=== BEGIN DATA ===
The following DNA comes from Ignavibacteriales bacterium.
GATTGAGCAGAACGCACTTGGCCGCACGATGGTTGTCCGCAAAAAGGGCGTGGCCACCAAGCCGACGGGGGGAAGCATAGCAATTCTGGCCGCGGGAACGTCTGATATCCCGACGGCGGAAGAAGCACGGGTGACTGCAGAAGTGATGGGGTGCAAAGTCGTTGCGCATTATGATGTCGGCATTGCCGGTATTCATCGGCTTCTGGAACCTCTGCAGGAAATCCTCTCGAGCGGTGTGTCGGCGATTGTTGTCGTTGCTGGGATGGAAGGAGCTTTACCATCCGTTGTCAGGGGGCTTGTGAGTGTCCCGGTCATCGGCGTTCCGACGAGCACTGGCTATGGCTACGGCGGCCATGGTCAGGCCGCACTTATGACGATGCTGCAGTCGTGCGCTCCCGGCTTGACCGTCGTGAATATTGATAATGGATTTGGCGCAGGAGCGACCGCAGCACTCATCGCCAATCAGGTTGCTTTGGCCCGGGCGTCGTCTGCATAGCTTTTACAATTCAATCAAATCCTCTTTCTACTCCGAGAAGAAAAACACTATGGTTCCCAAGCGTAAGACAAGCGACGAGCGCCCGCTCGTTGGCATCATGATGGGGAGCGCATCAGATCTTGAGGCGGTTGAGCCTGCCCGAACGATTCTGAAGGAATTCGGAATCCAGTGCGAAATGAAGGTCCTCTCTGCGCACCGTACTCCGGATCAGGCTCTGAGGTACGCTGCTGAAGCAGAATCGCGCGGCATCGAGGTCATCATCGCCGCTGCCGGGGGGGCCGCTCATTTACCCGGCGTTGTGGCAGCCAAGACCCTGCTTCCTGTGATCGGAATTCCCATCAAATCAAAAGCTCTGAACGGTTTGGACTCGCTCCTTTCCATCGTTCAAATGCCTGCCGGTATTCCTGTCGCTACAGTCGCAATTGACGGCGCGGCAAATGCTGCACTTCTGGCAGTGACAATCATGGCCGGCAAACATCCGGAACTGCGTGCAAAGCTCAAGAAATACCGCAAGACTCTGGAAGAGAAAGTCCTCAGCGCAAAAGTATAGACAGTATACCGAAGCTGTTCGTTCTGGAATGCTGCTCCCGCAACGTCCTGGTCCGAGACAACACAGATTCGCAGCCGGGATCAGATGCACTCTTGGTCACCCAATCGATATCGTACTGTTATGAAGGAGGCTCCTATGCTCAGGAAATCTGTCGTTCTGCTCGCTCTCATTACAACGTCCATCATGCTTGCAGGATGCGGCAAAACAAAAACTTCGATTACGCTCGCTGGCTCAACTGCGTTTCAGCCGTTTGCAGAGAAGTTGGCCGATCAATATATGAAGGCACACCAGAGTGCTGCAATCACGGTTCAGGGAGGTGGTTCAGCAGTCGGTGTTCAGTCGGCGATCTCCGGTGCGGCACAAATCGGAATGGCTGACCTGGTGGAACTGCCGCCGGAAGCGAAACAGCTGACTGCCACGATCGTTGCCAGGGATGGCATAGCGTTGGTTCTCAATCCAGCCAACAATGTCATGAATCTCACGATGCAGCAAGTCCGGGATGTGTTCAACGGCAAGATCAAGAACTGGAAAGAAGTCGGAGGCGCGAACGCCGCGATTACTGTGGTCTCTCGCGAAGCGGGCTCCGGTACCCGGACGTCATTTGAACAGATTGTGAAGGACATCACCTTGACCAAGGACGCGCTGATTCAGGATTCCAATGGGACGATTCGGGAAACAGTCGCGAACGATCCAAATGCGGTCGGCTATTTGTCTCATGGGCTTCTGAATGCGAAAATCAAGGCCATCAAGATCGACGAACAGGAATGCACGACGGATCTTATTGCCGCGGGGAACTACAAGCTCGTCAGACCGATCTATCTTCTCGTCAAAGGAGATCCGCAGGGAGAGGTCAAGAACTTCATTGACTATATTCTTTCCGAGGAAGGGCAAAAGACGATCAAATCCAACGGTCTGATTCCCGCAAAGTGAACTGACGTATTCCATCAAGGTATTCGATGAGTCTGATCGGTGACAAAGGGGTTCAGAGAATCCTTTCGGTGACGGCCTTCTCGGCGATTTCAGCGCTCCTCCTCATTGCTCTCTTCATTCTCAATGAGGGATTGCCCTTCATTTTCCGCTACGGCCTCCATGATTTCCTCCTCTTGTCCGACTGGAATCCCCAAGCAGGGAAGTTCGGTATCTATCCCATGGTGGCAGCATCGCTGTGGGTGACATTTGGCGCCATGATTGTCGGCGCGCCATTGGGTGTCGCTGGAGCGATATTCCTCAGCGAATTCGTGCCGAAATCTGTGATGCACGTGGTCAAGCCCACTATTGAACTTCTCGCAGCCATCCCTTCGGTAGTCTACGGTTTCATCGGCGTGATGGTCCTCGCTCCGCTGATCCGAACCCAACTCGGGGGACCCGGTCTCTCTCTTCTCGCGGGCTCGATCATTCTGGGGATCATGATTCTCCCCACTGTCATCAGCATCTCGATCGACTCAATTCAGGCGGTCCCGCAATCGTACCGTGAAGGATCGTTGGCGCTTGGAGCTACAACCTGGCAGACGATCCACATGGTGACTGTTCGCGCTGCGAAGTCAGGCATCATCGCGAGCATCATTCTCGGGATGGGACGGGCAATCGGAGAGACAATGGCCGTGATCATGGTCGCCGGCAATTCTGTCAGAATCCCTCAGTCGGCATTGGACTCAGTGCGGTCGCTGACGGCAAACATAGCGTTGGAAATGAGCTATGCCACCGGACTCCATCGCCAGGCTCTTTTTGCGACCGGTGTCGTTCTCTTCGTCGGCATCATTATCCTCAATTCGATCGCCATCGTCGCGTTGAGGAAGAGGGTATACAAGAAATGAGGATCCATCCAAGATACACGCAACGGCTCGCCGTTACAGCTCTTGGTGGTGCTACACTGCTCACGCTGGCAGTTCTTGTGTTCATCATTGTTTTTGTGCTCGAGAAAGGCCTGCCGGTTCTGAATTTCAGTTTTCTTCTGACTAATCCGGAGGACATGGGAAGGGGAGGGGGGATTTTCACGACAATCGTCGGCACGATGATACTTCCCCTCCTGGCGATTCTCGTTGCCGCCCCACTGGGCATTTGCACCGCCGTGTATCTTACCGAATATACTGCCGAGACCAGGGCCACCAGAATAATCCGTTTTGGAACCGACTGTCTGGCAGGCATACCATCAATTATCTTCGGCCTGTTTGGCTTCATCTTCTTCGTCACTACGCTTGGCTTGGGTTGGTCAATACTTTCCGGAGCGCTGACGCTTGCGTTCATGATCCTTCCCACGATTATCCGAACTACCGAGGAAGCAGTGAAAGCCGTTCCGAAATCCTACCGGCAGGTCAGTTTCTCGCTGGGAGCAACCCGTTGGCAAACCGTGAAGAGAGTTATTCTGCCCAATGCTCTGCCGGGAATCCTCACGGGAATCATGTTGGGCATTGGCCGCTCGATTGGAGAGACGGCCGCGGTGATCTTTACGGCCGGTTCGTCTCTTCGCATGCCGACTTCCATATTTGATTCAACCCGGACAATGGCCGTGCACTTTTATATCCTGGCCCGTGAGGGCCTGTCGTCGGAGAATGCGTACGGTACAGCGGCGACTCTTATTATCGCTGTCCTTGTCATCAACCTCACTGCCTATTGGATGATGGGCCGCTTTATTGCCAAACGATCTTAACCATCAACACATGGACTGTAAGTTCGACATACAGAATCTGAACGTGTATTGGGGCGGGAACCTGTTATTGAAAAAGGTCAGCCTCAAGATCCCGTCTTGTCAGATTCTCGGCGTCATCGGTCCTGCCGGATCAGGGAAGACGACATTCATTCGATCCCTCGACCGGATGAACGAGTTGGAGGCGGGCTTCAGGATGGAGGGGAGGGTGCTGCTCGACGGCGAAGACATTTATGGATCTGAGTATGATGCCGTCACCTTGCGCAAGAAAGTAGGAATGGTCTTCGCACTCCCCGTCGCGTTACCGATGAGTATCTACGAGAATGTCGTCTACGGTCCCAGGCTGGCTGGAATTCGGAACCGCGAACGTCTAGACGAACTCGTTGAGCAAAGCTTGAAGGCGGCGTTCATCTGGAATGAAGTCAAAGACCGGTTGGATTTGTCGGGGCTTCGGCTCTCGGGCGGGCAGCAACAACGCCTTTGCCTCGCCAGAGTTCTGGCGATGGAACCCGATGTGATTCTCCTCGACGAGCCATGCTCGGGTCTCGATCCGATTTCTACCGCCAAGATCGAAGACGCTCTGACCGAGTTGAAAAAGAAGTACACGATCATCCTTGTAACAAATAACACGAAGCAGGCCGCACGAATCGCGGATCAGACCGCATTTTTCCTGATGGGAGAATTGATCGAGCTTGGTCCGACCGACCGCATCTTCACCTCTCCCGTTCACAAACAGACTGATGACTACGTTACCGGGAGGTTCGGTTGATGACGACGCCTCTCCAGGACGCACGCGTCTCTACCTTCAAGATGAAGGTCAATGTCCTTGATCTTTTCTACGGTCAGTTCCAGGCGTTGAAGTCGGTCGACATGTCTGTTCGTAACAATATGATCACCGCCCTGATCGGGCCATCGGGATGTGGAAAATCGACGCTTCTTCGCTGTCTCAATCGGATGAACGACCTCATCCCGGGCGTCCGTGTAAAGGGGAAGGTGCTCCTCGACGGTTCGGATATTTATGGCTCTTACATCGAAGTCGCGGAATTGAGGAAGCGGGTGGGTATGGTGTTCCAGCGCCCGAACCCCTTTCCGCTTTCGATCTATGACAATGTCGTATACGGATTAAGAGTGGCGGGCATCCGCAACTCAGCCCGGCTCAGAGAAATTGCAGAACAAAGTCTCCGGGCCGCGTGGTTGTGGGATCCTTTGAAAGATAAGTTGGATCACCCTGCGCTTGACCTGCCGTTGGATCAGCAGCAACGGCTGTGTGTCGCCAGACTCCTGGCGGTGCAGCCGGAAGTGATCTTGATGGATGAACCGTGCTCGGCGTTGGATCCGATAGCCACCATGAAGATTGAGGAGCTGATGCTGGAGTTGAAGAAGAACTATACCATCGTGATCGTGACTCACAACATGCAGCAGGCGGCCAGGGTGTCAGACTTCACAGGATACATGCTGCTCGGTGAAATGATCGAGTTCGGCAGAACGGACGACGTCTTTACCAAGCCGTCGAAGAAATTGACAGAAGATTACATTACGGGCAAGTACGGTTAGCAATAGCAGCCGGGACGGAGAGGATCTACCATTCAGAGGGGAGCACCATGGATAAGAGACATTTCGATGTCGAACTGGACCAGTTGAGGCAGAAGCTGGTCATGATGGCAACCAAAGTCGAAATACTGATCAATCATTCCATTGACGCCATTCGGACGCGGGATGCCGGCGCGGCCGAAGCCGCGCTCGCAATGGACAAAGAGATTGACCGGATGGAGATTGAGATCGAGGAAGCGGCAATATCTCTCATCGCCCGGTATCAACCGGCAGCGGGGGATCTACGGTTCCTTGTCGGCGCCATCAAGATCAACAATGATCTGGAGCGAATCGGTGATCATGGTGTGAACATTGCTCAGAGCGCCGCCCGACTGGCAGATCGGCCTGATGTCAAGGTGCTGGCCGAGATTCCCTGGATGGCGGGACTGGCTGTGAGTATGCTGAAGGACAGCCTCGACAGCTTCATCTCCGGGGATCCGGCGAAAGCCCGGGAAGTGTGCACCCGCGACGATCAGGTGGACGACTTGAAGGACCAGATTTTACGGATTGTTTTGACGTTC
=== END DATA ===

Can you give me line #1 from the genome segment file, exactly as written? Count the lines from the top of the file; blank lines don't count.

The following DNA comes from Ignavibacteriales bacterium.